Finally, a State Budget Deal May Be Near

John Wildermuth
Journalist and Political Commentator

State budget talks turned serious Tuesday as Gov. Arnold Schwarzenegger and legislative leaders met late into the night in an effort to reach a final agreement on how to close the state’s $26.3 billion budget gap.

Karen Bass, who no one has ever accused of being Pollyanna when it comes to seeing the bright side of the long-running budget talks, startled reporters Tuesday afternoon by saying that an agreement finally was within sight.

“We think today’s the day,’’ she told reporters before stepping into the Big 5 meeting in the governor’s office. “We should finish this today; there’s no reason for it to go on any longer.’’

The fact that legislators are slated to begin their month-long summer recess on Friday also could be a factor in the long-awaited rush to agreement, but at this point, whatever works.

Darrell Steinberg, the state Senate leader, echoed his Democratic colleague, suggesting only that it could take until today for the final agreement.

“There’s no reason that today, or (Wednesday) at the latest, we can’t get this done,’’ he said.

Even GOP Senate leader Dennis Hollingsworth, the recognized Grinch of the budget talks, admitted that he was feeling optimistic.

“We just have to make sure there are no new taxes in this,’’ he added, not surprisingly.

Bass turned out to be overly optimistic. The Big 5 meeting adjourned at 11:45 p.m. Tuesday without coming to that final agreement. They plan to meet again at 1:30 this afternoon.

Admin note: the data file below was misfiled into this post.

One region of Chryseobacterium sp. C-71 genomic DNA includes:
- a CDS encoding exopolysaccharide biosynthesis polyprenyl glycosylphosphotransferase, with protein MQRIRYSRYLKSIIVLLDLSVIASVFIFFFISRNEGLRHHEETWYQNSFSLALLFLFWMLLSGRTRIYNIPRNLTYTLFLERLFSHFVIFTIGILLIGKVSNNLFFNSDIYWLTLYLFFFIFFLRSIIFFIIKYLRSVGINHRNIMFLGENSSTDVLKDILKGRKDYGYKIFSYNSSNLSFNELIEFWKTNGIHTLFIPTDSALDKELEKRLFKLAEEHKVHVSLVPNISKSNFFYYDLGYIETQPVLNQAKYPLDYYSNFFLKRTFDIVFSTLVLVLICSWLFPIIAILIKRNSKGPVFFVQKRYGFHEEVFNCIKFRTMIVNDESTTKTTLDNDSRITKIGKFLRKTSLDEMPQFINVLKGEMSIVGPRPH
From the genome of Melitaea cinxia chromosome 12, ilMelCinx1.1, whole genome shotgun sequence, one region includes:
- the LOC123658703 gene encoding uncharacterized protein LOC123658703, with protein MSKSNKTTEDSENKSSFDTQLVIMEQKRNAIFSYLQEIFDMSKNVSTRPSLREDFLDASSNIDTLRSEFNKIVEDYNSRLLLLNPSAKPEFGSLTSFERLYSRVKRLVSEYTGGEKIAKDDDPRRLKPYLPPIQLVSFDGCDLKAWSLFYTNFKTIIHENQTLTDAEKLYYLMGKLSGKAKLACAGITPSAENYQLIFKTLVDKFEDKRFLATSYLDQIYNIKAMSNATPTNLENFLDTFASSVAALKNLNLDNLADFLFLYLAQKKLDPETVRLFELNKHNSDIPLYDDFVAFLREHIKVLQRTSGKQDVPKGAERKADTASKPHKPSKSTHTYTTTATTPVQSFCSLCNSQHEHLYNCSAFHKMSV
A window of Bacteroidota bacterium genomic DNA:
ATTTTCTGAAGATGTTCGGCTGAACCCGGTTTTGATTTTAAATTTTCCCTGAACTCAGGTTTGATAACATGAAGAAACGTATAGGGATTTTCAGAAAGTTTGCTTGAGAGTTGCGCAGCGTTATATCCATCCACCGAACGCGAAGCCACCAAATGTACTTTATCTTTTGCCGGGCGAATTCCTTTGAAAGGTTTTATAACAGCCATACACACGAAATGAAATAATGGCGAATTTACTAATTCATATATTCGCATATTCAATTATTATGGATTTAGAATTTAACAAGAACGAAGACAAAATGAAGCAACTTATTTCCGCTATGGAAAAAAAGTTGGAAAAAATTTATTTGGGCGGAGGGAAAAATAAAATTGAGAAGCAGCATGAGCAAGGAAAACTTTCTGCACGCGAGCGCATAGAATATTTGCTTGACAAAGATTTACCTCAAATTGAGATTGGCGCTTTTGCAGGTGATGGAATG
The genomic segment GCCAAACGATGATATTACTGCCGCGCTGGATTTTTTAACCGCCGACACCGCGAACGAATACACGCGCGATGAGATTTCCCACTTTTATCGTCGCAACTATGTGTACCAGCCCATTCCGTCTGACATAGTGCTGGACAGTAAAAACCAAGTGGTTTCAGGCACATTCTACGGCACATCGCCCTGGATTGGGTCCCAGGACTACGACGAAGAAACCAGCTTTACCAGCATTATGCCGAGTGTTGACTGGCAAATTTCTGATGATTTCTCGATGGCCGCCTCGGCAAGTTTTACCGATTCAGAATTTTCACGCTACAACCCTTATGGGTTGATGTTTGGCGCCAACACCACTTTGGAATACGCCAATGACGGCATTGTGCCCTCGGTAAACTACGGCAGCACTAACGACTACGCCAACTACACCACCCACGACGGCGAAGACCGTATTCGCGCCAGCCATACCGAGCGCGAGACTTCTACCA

The lone shadow still threatening this unexpected bipartisan rash of good feeling is a serious one, however: there is still no agreement on how big a financial hit California schools will take when the final numbers are crunched.

While Bass said she wants to avoid suspending the Prop. 98 school funding guarantees, there’s no way to get the cash needed to balance the budget without looking to the schools.

That’s the reason for the dueling TV ads from the California Teachers Association, who have called for new taxes to help close the budget gap (and save school funding), and the governor, who released his own TV spot Monday saying, yet again, that that wasn’t going to happen.

With teachers, state employee unions and other Democrat-friendly groups in Sacramento calling for new taxes, the governor felt it was important to go directly to the people to reiterate that he would not support them, said Aaron McLear, the governor’s spokesman.

While Steinberg and Bass have already promised to keep tax increases out of the final budget deal, Schwarzenegger’s ad also served as a reminder of where he – and the GOP legislators needed to pass the budget revisions – still stand. The governor also did four radio interviews Monday, emphasizing the need for a quick budget solution without new taxes.

But it was Schwarzenegger, usually the sunniest of optimists, who had his aides tone down the celebratory rhetoric.

While the governor and the legislators “continue to make progress in making the cuts and reforms necessary to balance the budget,’’ McLear said in a statement shortly after midnight, they “have significant work left to do.’’

Or, as McLear warned reporters Tuesday morning, “Until there’s a deal, there’s not a deal.”


John Wildermuth is a longtime writer on California politics.

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